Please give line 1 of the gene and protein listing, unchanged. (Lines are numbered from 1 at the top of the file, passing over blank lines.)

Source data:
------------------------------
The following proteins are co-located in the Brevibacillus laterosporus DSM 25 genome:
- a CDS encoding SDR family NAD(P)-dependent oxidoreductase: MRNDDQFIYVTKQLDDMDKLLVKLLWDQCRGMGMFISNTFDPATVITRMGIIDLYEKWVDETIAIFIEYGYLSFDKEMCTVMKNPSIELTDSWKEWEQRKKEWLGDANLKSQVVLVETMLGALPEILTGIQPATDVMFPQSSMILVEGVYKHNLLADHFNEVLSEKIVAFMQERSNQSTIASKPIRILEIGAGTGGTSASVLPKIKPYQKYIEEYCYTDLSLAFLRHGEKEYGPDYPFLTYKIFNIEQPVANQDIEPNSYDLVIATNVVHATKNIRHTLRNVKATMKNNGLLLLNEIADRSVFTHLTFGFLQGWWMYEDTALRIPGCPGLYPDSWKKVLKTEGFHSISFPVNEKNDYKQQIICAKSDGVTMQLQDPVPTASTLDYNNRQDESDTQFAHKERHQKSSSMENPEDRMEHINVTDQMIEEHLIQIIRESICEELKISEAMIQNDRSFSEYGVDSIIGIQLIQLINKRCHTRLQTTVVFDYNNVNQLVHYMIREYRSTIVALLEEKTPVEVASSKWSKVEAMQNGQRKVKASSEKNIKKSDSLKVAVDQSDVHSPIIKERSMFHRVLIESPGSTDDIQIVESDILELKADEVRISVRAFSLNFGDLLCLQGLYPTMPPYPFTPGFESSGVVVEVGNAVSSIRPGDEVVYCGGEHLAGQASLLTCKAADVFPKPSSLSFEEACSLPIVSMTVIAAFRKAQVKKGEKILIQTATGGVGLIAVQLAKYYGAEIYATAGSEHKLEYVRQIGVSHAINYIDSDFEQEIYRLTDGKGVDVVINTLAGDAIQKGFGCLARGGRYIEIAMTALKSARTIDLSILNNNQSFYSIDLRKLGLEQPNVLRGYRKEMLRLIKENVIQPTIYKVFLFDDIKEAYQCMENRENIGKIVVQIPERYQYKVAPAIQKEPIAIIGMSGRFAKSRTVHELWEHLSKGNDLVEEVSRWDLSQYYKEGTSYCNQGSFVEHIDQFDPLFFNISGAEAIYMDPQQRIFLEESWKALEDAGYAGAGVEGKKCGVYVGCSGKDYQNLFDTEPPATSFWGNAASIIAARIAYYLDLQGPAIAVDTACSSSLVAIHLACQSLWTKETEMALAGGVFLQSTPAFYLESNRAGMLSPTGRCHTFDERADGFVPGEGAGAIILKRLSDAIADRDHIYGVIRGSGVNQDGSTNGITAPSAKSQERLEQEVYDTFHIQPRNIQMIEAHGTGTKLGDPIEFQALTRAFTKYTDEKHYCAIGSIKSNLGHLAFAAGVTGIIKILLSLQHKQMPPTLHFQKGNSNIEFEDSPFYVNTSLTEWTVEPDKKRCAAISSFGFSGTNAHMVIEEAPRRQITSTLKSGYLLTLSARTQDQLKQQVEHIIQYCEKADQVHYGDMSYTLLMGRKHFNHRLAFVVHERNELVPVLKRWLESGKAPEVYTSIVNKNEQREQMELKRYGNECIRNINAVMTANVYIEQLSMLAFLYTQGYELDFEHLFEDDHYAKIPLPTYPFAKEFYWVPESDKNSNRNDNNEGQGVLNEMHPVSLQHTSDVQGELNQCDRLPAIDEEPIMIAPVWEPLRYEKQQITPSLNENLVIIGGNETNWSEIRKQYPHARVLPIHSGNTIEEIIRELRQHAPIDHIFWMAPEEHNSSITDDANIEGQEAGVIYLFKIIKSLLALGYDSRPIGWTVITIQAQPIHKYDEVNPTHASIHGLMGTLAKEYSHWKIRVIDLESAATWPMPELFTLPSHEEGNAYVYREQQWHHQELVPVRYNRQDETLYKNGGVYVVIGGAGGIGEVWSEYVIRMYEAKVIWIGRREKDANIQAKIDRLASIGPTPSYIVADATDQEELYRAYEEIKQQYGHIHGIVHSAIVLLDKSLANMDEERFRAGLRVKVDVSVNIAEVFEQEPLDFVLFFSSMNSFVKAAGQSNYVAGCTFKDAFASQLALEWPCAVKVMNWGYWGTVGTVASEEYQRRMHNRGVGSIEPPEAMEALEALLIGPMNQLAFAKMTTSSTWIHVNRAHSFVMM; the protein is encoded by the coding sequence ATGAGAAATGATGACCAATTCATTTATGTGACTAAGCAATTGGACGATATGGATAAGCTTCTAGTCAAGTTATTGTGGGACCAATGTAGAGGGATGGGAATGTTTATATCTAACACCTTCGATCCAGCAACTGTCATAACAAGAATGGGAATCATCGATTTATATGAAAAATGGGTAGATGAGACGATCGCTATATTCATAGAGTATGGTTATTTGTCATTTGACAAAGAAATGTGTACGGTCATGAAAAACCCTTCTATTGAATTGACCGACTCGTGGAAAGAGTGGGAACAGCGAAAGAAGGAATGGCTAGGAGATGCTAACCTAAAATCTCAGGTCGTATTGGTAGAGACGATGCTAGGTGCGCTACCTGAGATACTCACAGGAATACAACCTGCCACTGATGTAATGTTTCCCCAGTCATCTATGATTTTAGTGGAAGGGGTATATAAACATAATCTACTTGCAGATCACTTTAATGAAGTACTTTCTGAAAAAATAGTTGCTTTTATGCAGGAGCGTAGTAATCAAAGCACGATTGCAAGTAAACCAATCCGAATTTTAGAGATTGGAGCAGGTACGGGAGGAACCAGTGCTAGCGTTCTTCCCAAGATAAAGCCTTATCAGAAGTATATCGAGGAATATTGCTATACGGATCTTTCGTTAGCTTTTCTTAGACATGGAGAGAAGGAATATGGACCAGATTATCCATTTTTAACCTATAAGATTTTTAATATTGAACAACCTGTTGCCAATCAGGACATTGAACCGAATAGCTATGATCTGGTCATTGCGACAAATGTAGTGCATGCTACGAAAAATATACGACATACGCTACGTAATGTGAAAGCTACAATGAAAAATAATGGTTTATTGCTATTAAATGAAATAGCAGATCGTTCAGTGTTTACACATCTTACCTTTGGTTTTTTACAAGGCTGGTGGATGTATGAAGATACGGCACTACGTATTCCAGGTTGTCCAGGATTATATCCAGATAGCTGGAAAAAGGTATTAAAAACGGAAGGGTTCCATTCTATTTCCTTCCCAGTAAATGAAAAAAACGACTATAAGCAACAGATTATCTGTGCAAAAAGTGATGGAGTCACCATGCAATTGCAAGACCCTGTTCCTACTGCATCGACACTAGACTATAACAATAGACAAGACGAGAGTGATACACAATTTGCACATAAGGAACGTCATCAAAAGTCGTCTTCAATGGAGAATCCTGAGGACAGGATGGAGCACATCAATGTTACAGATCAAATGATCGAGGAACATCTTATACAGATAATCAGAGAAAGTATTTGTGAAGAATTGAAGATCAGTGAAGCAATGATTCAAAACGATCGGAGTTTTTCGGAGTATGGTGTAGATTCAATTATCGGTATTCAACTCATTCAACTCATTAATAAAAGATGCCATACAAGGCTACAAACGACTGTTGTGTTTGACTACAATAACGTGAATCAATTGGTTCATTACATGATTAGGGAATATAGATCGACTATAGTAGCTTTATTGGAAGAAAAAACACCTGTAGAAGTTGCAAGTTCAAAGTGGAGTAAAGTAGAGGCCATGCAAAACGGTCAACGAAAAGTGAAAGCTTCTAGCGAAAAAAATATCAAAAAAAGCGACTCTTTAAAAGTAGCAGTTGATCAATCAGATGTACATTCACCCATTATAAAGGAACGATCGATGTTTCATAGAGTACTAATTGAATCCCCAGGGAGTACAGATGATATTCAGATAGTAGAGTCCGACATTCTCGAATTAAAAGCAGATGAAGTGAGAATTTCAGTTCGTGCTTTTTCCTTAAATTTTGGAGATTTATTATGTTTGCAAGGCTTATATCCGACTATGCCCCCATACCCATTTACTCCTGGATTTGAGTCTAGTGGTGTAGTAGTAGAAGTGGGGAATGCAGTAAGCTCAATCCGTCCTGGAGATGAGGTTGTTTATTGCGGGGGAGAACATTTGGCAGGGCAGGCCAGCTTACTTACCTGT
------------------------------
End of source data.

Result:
The following proteins are co-located in the Brevibacillus laterosporus DSM 25 genome: